Manvi’s Journey-From Krea University to Carnegie Mellon University

Manvi’s Journey-From Krea University to Carnegie Mellon University

Overwhelmed, exhilarated, excited, these are the three words Manvi uses to express her jubilance on the admittance offer from  Carnegie Mellon University’s School of Computer Science to the Masters of Educational Technology and Applied Learning Science (METALS). Manvi chose Computer Science Major at Krea, SIAS and has also been a Krea student ambassador. 

Manvi has always been a curious young student, and it all started as early as Grade 6 when she asked her mother what’s the best education she could receive, and the best university. With a desire to always experience the best in education, Manvi’s path took her through various milestones, one being Krea and now onto another at Carnegie Mellon University (CMU).

Manvi has always been passionate for education and tech and views this as a stepping stone in her journey.

“I want to see how I can use the opportunities I receive to enhance my capacity to work for the greater good.”

Manvi Teki

Lessons from the journey for future aspirants

From her own personal experience, Manvi pulls out few pages for future graduates aiming at higher education

  • Believe in yourself and aim as high as you desire
  • Circumstances may make you feel less confident, but always know there is nothing impossible to achieve
  • Start your research in the 2nd year of Undergraduation
  • It’s an ocean of courses and specialisations out there, explore well but don’t get confused
  • Plan it well, also look for backup universities apart from your main ones
  • Be prepared, keep a good buffer for deadlines. E.g- If the application is due in December, attempt and close GRE by July.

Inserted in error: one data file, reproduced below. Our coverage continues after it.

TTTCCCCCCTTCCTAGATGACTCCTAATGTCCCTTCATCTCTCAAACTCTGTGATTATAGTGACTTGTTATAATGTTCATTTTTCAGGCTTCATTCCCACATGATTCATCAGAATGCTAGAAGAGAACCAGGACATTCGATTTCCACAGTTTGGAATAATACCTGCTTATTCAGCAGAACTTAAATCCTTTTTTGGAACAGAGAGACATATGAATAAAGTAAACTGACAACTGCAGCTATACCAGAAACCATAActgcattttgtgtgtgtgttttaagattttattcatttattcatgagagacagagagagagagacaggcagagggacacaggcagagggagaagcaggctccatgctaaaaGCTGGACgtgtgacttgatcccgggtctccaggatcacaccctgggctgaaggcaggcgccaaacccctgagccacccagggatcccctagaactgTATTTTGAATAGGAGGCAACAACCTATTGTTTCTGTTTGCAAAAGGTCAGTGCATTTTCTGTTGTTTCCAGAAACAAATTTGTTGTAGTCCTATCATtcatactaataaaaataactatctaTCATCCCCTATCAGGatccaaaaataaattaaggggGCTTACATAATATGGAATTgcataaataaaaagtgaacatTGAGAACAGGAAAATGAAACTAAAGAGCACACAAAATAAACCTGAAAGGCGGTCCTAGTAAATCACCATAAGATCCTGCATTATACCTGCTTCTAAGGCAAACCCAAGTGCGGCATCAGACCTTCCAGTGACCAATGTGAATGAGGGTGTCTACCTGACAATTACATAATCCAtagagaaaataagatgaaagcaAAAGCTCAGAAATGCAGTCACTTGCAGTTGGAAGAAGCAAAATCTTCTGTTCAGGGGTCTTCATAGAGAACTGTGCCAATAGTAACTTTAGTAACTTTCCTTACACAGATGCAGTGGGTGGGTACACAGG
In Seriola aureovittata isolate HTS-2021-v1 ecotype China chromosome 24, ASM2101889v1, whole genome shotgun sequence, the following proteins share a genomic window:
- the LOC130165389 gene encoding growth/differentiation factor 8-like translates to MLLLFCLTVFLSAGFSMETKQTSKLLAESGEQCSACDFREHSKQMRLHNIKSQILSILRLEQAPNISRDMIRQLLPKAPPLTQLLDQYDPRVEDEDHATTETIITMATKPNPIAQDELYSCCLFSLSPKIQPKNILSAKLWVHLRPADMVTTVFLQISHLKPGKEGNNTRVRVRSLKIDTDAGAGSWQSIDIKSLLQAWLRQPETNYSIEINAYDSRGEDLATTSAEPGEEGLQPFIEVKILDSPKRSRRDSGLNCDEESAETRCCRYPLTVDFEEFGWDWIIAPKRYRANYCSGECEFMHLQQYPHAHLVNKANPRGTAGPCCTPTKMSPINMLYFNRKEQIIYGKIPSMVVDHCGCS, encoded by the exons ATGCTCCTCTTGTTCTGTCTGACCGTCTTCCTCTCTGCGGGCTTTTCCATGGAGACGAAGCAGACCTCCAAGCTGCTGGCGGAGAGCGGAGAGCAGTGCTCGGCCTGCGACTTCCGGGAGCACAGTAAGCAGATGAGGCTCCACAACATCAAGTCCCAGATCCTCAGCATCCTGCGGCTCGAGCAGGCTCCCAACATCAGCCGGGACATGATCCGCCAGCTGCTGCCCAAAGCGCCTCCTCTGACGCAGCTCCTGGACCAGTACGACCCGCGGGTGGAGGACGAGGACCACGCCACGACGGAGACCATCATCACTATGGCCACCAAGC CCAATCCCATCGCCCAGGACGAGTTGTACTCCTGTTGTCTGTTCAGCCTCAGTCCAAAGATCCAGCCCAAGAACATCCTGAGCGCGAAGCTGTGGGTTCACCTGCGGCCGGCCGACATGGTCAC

• Plan it all but do not over plan it, give yourself time to breathe

Pathway and Stepping Stones

The Internships

Manvi feels that all her internship experiences collectively helped her be where she is today. Right from the Teach for India experience in the middle of the pandemic to being a Tech Business Analyst at Minfy Technologies during the summer and a Tech Content Curator once she was rehired, it all were jigsaw pieces falling into place, through the skills learnt and the projects tackled.

One of the projects closest to her heart at Krea was her internship with IBM. “ We applied all the facts we had learnt into the project. We had to create a questionnaire using NLP technique to tap into human consciousness to gauge their learning style and the results were used on various IBM learning platforms. We used what we learnt in Computer Science, a course in Brain and Behaviour and Design Thinking. It was a reflection of my Krea journey itself, of applying things in your real life, truly interwoven.”

The Krea Experience

“Three years of interaction with the faculty and not just from the Department of Computer Science but all across really helped. Conversations play a subtle but important role in what you do and what you decide to do “

Manvi Teki

Manvi emphasises how the amalgamation of these inputs and exposure helped her shape her thoughts and choose her path forward.

Manvi didn’t step into Krea with a fixed mindset, she navigated the journey with open thoughts. But everything fell into place at Krea- the pattern of assignments, the coursework, and the midterms, among others. While a lot of students struggle a bit as they head to an international university, Manvi believes spending three years at Krea with a similar pattern gives her leverage. A jumpstart to a smooth transition.

“The whole research mindset, writing-intensive three years, helped me put into words my SOP. The skills I picked up through courses like Design Thinking have really helped. These have all molded me to adjust and adapt better, made me comfortable with the concept of uncertainty, which I do not fear anymore.”